A snippet from my diary – March 7th 2017 - my second son Matty was one week old: “What do you do when you feel so elated you could scream and smile so widely that your face might break?”Hormonal haze aside, this happiness high was real. I was A.L.I.V.E. and I felt well.
Scrolling back three years, I was pregnant with my first son Thomas, and it was all pretty rosy and romantic. My pregnancy bubble was not only massive but impenetrable - I was having a baby and I was going to rock the mum world. But then I gave birth and let’s just say ‘the plan’ did not come together (does it ever?).
Three days after the birth, a perfect storm of physical and mental events brought me to a life-time low. I shut my eyes and couldn’t open them. I genuinely believed myself to be dying and said goodbye to the most precious people in my world. To state the obvious, however, I didn’t die. Nor was I in fact dying at the time. But, unfortunately, our minds do an extremely decent job of processing believed events as real.
My ‘near-death’ experience sent my primitive brain into fight and flight overdrive and I retreated into myself. Even the most basic stimulation - like looking at my phone - made my nerves go wild. Within two weeks I couldn’t look out of the window without having a panic attack. I was housebound and afraid of everything. We had no clue at the time but this was full blown post-natal PTSD.
Nine months later, still a shell of my former self, I went back to work. In hindsight this was borderline bonkers but I needed to prove I could be ‘normal’ again. I took things slowly as far as possible and tried to keep things light. I also started a daily ritual on my commute which saved me time and time again. I called it my ‘three m’s mantra’ - Make up, Meditation and Medication. Slowly slowly, the ‘new normal’ me took shape.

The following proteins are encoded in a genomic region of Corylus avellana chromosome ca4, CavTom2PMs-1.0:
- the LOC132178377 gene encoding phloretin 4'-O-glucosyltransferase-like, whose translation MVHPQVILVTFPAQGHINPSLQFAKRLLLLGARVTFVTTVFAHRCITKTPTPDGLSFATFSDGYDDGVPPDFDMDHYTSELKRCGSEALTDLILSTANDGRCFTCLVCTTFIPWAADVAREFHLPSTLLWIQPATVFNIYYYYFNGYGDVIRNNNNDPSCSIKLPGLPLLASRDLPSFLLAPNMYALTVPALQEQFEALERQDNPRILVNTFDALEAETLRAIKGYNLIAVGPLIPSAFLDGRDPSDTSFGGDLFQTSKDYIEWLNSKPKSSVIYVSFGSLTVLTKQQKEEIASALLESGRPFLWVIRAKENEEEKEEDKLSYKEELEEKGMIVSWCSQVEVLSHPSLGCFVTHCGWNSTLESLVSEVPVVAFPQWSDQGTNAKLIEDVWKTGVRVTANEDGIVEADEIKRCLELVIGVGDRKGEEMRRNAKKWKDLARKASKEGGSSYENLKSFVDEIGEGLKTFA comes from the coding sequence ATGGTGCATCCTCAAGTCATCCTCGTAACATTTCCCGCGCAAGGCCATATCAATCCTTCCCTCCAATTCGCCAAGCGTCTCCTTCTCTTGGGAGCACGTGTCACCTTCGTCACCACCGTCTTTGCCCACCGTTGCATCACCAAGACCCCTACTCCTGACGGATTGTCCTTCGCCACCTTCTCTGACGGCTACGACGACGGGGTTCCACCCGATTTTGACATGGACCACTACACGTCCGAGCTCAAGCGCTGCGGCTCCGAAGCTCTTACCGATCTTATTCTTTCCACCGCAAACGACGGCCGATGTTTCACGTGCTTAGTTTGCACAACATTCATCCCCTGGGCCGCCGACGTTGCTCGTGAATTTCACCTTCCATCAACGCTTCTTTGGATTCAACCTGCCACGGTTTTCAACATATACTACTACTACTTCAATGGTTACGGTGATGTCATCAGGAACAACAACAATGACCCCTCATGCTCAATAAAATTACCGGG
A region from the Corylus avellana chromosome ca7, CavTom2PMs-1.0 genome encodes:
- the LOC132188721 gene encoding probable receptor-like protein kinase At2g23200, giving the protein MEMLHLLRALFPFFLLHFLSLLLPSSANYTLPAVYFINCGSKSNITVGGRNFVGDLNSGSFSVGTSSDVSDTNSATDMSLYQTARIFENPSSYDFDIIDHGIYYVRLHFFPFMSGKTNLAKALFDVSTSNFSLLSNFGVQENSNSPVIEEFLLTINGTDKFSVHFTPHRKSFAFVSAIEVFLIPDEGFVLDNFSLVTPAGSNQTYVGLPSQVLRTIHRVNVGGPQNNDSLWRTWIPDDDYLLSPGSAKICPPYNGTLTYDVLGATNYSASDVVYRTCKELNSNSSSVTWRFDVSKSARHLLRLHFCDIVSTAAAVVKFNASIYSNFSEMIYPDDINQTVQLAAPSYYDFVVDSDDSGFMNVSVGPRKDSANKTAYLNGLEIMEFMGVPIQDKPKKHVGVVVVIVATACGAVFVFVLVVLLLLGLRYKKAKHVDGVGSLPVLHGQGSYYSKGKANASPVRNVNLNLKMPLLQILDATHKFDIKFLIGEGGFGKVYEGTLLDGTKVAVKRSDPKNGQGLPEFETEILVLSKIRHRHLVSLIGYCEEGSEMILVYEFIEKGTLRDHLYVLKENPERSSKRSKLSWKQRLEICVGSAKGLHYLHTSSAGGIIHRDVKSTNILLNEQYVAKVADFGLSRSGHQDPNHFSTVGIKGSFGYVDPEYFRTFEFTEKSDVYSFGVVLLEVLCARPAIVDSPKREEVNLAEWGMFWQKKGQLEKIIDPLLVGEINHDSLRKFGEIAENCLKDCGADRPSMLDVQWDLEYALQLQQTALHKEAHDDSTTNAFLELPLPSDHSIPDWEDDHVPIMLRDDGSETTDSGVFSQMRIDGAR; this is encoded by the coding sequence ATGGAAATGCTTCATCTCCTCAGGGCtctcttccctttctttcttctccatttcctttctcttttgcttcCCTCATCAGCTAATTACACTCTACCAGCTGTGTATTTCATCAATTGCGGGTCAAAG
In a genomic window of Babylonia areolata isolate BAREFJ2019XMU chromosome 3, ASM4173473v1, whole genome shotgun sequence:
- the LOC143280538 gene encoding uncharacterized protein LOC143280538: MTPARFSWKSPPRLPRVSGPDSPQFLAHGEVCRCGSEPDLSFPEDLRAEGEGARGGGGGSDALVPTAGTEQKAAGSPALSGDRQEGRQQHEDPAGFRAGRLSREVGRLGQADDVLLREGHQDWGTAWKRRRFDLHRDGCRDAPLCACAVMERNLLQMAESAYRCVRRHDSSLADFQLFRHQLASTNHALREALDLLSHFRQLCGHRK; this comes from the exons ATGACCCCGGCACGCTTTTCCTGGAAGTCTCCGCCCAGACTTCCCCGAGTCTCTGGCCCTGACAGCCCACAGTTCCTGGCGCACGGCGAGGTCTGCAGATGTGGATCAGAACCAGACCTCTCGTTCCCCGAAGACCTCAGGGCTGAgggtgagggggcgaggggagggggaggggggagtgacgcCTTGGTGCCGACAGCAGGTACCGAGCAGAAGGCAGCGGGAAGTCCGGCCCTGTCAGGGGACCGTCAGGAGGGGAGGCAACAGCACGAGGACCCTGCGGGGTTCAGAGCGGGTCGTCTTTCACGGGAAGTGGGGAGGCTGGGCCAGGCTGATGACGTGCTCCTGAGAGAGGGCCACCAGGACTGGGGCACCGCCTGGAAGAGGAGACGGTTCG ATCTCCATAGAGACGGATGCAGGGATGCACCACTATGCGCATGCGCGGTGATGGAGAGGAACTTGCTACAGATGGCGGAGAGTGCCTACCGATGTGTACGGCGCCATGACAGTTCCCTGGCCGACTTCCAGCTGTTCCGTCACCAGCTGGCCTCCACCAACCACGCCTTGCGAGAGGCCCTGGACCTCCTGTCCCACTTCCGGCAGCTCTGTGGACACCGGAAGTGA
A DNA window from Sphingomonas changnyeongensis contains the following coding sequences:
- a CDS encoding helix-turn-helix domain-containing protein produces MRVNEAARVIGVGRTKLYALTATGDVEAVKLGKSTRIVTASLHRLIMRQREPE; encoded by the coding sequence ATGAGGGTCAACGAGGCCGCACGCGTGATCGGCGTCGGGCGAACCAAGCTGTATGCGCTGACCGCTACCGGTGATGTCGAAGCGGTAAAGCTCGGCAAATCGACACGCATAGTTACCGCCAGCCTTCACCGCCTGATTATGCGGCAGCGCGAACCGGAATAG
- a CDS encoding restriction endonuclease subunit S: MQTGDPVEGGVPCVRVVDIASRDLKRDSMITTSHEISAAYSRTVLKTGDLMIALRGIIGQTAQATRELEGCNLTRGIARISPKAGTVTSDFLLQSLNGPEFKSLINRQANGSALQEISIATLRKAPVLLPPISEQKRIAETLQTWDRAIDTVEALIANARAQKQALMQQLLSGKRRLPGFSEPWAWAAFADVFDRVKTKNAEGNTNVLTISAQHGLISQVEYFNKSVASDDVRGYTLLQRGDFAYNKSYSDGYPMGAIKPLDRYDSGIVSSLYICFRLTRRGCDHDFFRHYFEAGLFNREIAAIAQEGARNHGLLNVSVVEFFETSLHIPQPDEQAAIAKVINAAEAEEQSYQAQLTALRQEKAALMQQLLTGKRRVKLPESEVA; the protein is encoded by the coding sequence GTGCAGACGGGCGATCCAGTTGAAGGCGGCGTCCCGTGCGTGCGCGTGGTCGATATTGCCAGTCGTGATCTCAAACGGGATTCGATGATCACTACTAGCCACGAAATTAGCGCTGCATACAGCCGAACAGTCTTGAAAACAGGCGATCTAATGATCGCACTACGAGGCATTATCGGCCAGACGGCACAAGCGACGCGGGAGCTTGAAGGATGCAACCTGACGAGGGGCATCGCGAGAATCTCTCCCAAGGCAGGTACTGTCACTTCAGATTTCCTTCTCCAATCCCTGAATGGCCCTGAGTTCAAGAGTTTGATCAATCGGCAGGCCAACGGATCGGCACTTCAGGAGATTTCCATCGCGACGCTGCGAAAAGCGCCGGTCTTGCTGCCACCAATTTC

I’m honestly not sure how I managed to convince myself (and my husband) to have another baby. I joked to my friends that I’d get pregnant again, then get a therapist. They kindly suggested these things should probably come the other way around. So I took heed of their advice and found the a Consultant Perinatal Psychologist to help - Julianne a.k.a. my 'pregnancy project manager'.
Sooner than expected I did find myself pregnant again and I’d be lying if I said it was easy. I spent large parts of the nine months pushing uphill against gale force winds which regularly blew me over. But I always clambered up again, finding comfort and strength in three vital steps:
1. We worked with Julianne and the NHS to design pragmatic and holistic plans for the pregnancy and birth which minimised as many risk factors as possible.
2. Julianne continually looked me straight in the eye and said with certainty, “it won’t be the same” (and I can’t describe how much her expert-led opinions mattered to me).
3. I learnt to find strength in vulnerability, to be kinder to myself and to use therapeutic tools to help me to be present, instead of getting lost in the past.
Matty exited out of the sunroof a week earlier than expected. This wasn’t plan A, but we had plan B in place and thanks to the awesome team of people involved in my pregnancy, a big red ‘look after this lady or else…’ alert popped up on the computer screens when I arrived at the hospital (cue a lot of attentive medical professionals doing their very best to keep me sane).
During the long night I spent in early labour, my husband kept on gently saying these four life-saving words: “it’s not the same”. Deep down, I believed it too. When Matty was unceremoniously lifted from my stomach the next morning, he didn’t even cry. He was calm and strangely I was too.